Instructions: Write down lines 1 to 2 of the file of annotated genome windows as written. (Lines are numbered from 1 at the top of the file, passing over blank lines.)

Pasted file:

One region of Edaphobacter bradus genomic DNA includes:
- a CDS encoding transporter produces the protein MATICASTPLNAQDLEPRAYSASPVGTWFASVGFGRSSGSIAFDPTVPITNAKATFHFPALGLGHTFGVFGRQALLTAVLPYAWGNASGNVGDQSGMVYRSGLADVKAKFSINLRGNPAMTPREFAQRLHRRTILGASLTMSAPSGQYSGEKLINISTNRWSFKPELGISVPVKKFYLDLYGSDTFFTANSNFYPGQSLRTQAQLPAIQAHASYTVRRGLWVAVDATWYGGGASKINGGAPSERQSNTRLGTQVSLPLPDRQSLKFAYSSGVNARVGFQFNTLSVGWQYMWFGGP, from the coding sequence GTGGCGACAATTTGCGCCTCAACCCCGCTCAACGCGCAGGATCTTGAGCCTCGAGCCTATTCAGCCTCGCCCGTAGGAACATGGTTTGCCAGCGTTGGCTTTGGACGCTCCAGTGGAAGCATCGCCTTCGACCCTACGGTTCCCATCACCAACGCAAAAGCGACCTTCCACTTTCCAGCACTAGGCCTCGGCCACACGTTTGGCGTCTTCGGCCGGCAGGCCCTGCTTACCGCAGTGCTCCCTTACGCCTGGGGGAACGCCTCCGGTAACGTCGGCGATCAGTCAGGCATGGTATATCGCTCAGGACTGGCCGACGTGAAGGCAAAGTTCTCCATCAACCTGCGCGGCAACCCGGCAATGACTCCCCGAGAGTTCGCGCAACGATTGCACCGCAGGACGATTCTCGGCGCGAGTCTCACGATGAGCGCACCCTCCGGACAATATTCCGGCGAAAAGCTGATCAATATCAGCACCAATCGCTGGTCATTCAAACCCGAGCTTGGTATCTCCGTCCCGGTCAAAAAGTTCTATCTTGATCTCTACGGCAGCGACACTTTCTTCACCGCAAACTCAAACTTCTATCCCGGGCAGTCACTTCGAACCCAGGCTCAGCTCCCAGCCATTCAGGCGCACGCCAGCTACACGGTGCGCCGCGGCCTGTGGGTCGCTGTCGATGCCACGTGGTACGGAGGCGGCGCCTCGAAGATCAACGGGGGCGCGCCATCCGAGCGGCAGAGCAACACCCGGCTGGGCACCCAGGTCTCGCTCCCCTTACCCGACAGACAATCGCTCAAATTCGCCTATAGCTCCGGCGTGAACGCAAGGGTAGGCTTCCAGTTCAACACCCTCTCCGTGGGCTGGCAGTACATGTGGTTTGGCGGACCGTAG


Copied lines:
One region of Edaphobacter bradus genomic DNA includes:
- a CDS encoding transporter produces the protein MATICASTPLNAQDLEPRAYSASPVGTWFASVGFGRSSGSIAFDPTVPITNAKATFHFPALGLGHTFGVFGRQALLTAVLPYAWGNASGNVGDQSGMVYRSGLADVKAKFSINLRGNPAMTPREFAQRLHRRTILGASLTMSAPSGQYSGEKLINISTNRWSFKPELGISVPVKKFYLDLYGSDTFFTANSNFYPGQSLRTQAQLPAIQAHASYTVRRGLWVAVDATWYGGGASKINGGAPSERQSNTRLGTQVSLPLPDRQSLKFAYSSGVNARVGFQFNTLSVGWQYMWFGGP, from the coding sequence GTGGCGACAATTTGCGCCTCAACCCCGCTCAACGCGCAGGATCTTGAGCCTCGAGCCTATTCAGCCTCGCCCGTAGGAACATGGTTTGCCAGCGTTGGCTTTGGACGCTCCAGTGGAAGCATCGCCTTCGACCCTACGGTTCCCATCACCAACGCAAAAGCGACCTTCCACTTTCCAGCACTAGGCCTCGGCCACACGTTTGGCGTCTTCGGCCGGCAGGCCCTGCTTACCGCAGTGCTCCCTTACGCCTGGGGGAACGCCTCCGGTAACGTCGGCGATCAGTCAGGCATGGTATATCGCTCAGGACTGGCCGACGTGAAGGCAAAGTTCTCCATCAACCTGCGCGGCAACCCGGCAATGACTCCCCGAGAGTTCGCGCAACGATTGCACCGCAGGACGATTCTCGGCGCGAGTCTCACGATGAGCGCACCCTCCGGACAATATTCCGGCGAAAAGCTGATCAATATCAGCACCAATCGCTGGTCATTCAAACCCGAGCTTGGTATCTCCGTCCCGGTCAAAAAGTTCTATCTTGATCTCTACGGCAGCGACACTTTCTTCACCGCAAACTCAAACTTCTATCCCGGGCAGTCACTTCGAACCCAGGCTCAGCTCCCAGCCATTCAGGCGCACGCCAGCTACACGGTGCGCCGCGGCCTGTGGGTCGCTGTCGATGCCACGTGGTACGGAGGCGGCGCCTCGAAGATCAACGGGGGCGCGCCATCCGAGCGGCAGAGCAACACCCGGCTGGGCACCCAGGTCTCGCTCCCCTTACCCGACAGACAATCGCTCAAATTCGCCTATAGCTCCGGCGTGAACGCAAGGGTAGGCTTCCAGTTCAACACCCTCTCCGTGGGCTGGCAGTACATGTGGTTTGGCGGACCGTAG